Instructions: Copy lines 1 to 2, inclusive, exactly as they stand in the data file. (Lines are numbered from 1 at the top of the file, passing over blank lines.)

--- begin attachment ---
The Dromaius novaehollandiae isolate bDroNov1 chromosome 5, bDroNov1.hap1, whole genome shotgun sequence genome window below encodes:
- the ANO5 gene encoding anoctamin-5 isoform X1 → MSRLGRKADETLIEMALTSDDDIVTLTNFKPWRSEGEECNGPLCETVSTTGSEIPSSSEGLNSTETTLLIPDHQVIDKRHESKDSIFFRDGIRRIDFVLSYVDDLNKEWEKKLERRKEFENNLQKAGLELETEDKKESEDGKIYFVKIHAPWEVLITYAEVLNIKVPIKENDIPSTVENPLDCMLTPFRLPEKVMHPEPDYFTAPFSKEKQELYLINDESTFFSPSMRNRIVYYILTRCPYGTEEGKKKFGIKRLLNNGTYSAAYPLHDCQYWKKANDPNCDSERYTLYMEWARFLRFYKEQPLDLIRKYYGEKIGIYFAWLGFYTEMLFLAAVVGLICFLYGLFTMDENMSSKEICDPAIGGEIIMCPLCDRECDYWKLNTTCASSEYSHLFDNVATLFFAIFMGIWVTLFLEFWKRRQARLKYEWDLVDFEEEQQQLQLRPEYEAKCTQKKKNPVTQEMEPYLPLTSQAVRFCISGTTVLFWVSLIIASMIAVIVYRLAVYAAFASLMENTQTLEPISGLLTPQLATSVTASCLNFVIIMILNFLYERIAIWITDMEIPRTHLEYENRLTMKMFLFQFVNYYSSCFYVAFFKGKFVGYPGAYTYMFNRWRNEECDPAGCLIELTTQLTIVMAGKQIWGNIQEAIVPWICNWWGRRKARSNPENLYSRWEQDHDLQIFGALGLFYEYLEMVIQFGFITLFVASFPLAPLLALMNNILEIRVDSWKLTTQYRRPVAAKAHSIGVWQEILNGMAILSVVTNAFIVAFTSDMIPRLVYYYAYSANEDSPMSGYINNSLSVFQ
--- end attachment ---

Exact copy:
The Dromaius novaehollandiae isolate bDroNov1 chromosome 5, bDroNov1.hap1, whole genome shotgun sequence genome window below encodes:
- the ANO5 gene encoding anoctamin-5 isoform X1 → MSRLGRKADETLIEMALTSDDDIVTLTNFKPWRSEGEECNGPLCETVSTTGSEIPSSSEGLNSTETTLLIPDHQVIDKRHESKDSIFFRDGIRRIDFVLSYVDDLNKEWEKKLERRKEFENNLQKAGLELETEDKKESEDGKIYFVKIHAPWEVLITYAEVLNIKVPIKENDIPSTVENPLDCMLTPFRLPEKVMHPEPDYFTAPFSKEKQELYLINDESTFFSPSMRNRIVYYILTRCPYGTEEGKKKFGIKRLLNNGTYSAAYPLHDCQYWKKANDPNCDSERYTLYMEWARFLRFYKEQPLDLIRKYYGEKIGIYFAWLGFYTEMLFLAAVVGLICFLYGLFTMDENMSSKEICDPAIGGEIIMCPLCDRECDYWKLNTTCASSEYSHLFDNVATLFFAIFMGIWVTLFLEFWKRRQARLKYEWDLVDFEEEQQQLQLRPEYEAKCTQKKKNPVTQEMEPYLPLTSQAVRFCISGTTVLFWVSLIIASMIAVIVYRLAVYAAFASLMENTQTLEPISGLLTPQLATSVTASCLNFVIIMILNFLYERIAIWITDMEIPRTHLEYENRLTMKMFLFQFVNYYSSCFYVAFFKGKFVGYPGAYTYMFNRWRNEECDPAGCLIELTTQLTIVMAGKQIWGNIQEAIVPWICNWWGRRKARSNPENLYSRWEQDHDLQIFGALGLFYEYLEMVIQFGFITLFVASFPLAPLLALMNNILEIRVDSWKLTTQYRRPVAAKAHSIGVWQEILNGMAILSVVTNAFIVAFTSDMIPRLVYYYAYSANEDSPMSGYINNSLSVFQ